Making a Home Inventory

Keep track of your possessions with a home inventory so you know what you have and where it's located. Don't be overwhelmed at the task, take it slow and steady and bite off one area at a time.

By Gene And Katie Hamilton

Making a Home Inventory

Anyone who has experienced a property loss and had to make an insurance claim knows how important it is to document your possessions. An inventory is a record of what you own with a description of the articles and their value and justifies a claim to your insurance company. While the task may seem daunting, it's made easy with a digital camera or cell phone. "Very few people are able to remember everything they own," says Kip Diggs of State Farm Insurance, "so having an inventory gives you one less thing to worry about."

A digital camera or cell phone with a camera helps create an itemized record of possessions because it generates an image that can be printed, embedded in a printed document, or stored and saved on a CD. The image can be manipulated and enlarged so it can identify details like the serial number on electronics or intricate markings on a piece of silver.

What should be included in an inventory? Everything inside your home: furniture, jewelry, artwork, antiques, collectibles, appliances, kitchen contents, clothes, linens, carpets, computer equipment, televisions, DVDs, VCRs, CDs, audio and audiovisual equipment, musical instruments, lawn and garden equipment, tools, sports gear, and any other items of value.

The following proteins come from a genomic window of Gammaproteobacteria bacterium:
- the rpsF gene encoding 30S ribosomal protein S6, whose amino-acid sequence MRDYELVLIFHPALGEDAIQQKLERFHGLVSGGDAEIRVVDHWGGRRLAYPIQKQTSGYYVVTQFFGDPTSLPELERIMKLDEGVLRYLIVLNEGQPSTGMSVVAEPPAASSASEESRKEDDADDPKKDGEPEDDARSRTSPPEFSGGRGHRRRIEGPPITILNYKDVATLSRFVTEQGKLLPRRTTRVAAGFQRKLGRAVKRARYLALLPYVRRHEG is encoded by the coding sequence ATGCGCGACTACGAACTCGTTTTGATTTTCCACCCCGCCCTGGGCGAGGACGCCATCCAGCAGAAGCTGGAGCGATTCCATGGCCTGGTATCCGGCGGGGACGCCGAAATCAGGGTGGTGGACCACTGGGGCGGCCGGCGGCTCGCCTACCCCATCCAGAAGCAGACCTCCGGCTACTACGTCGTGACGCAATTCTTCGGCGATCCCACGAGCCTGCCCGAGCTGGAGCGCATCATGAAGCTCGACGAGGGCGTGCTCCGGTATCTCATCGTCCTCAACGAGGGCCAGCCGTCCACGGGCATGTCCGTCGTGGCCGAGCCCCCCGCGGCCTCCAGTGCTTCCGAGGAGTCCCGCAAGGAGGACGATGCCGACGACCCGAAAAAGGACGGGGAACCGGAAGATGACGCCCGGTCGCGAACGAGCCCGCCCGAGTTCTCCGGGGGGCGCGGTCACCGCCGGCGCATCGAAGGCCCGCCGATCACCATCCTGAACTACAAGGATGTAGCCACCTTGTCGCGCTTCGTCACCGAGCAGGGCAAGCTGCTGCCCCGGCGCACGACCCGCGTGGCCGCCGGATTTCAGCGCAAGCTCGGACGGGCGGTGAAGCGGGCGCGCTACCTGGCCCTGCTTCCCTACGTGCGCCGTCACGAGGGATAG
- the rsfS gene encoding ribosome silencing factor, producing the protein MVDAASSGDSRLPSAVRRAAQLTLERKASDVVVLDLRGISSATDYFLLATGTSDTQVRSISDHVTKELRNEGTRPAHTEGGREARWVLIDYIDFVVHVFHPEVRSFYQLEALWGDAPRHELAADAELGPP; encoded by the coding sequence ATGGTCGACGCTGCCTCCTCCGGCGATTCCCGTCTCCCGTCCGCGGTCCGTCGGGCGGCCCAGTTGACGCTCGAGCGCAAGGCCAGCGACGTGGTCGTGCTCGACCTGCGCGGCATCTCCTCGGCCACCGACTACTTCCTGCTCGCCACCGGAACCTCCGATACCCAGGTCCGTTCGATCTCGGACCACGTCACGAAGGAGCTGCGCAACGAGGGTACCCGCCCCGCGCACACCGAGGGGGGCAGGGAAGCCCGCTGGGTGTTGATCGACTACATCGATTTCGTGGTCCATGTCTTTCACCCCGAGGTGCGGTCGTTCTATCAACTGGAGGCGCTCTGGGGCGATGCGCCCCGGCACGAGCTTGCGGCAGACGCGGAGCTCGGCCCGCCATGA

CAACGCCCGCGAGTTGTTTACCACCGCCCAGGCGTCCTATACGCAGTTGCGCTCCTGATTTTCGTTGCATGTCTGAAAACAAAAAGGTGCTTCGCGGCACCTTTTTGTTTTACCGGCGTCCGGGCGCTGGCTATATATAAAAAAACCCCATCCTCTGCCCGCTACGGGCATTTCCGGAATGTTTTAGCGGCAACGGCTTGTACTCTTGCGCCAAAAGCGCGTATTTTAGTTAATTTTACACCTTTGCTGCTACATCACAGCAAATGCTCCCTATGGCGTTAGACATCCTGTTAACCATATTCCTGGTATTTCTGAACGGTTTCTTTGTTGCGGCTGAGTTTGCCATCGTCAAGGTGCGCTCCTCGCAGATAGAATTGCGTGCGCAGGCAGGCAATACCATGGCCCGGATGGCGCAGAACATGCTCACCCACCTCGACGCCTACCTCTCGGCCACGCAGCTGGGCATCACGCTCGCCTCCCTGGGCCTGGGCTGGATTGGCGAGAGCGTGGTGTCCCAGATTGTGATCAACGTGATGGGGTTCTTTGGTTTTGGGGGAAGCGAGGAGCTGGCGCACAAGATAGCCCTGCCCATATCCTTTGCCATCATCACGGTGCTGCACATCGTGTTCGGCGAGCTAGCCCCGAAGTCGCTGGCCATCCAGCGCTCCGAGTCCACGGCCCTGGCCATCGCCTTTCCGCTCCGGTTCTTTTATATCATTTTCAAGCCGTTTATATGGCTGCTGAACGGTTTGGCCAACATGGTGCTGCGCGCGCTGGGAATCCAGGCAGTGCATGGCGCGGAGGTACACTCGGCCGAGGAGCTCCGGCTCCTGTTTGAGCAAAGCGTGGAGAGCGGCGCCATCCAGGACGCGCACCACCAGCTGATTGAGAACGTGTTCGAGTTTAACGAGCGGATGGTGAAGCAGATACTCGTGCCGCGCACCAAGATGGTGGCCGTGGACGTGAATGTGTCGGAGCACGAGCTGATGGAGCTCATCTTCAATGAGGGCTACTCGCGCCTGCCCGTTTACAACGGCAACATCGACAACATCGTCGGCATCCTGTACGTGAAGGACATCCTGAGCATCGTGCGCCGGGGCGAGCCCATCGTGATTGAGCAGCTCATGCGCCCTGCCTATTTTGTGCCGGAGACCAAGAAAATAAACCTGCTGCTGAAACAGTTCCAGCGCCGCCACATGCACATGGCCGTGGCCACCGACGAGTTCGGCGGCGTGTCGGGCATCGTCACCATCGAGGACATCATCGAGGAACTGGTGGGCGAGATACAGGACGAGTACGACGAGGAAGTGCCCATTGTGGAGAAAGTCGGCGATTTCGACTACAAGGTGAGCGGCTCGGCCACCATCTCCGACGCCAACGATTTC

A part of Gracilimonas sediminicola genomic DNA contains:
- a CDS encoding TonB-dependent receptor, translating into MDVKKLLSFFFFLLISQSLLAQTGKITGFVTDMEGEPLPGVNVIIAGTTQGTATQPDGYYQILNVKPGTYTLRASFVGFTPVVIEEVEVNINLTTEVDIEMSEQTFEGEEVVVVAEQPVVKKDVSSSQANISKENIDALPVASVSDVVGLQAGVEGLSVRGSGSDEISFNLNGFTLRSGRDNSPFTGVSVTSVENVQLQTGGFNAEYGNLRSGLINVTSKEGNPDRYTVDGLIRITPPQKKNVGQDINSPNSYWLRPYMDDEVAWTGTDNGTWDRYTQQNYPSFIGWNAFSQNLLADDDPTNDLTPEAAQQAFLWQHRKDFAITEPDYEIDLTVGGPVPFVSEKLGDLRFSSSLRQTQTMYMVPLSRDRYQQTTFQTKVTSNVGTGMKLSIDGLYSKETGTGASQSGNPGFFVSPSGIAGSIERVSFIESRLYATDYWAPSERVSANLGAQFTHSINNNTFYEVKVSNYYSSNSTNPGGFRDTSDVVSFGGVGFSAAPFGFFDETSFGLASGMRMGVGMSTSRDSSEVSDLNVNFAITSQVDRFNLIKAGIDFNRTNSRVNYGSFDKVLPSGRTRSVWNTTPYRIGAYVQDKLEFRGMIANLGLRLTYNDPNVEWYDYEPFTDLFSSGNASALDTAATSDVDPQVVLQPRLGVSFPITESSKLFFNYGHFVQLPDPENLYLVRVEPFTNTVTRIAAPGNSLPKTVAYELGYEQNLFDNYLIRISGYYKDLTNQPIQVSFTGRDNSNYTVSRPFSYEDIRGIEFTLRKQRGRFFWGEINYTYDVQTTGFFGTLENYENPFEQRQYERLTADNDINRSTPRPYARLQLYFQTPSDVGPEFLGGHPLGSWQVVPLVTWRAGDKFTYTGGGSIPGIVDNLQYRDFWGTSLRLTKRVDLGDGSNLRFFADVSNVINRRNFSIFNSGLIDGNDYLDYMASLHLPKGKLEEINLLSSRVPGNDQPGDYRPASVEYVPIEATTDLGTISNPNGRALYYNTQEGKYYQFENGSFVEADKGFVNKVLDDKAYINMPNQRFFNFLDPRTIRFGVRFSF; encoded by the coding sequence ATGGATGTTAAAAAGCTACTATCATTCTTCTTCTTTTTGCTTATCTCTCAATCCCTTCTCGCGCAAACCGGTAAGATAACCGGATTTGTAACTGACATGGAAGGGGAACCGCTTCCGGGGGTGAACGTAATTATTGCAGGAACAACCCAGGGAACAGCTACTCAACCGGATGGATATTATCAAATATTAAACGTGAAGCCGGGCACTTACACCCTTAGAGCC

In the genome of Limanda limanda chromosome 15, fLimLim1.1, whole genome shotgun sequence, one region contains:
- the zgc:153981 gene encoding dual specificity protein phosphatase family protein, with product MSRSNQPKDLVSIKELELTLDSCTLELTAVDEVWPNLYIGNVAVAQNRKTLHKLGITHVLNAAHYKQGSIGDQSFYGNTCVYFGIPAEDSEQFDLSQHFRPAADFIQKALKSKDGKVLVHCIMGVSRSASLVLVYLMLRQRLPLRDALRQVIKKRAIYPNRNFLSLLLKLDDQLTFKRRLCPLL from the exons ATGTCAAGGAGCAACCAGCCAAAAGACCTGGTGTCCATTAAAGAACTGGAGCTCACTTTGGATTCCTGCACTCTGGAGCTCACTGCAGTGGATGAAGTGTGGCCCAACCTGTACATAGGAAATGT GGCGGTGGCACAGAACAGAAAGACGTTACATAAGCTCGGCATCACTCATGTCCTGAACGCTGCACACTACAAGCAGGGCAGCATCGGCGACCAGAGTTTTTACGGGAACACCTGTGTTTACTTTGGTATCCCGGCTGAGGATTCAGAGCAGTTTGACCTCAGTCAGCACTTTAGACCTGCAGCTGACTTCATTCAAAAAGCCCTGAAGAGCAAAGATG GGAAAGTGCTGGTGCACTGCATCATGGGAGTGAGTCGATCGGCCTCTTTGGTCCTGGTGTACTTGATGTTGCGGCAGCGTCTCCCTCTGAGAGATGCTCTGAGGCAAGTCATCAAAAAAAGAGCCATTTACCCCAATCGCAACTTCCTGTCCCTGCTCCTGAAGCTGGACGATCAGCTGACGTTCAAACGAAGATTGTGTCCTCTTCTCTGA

The goal is to document this information:

  • Item description and quantity
  • Manufacturer or brand name
  • Model or serial number
  • Description of where (or how) the item was obtained
  • Date of purchase or age of item
  • Receipt or other proof of purchase, showing cost
  • Current value or replacement cost
  • Photocopies of any appraisals

Creating an inventory is time consuming so break it down into workable segments. Make sure the digital camera's time and date are set correctly and use the safeguard feature to prevent deleting any pictures by mistake. Tackle one room at a time. First shoot an overview of the room from several different locations, then take individual shots of each item as you work your way around the room. Open cabinet doors and drawers and shoot what's inside. Remove any items difficult to see and shoot them on a tabletop where you can get close-ups of identifying features.

To store the inventory you have some options. Burn the file onto a CD or DVD and save it in a safe deposit box, save it on a hard drive and give it to a family member for safe keeping, or make a printout of the report to have a hard copy. Best advice: do all three.

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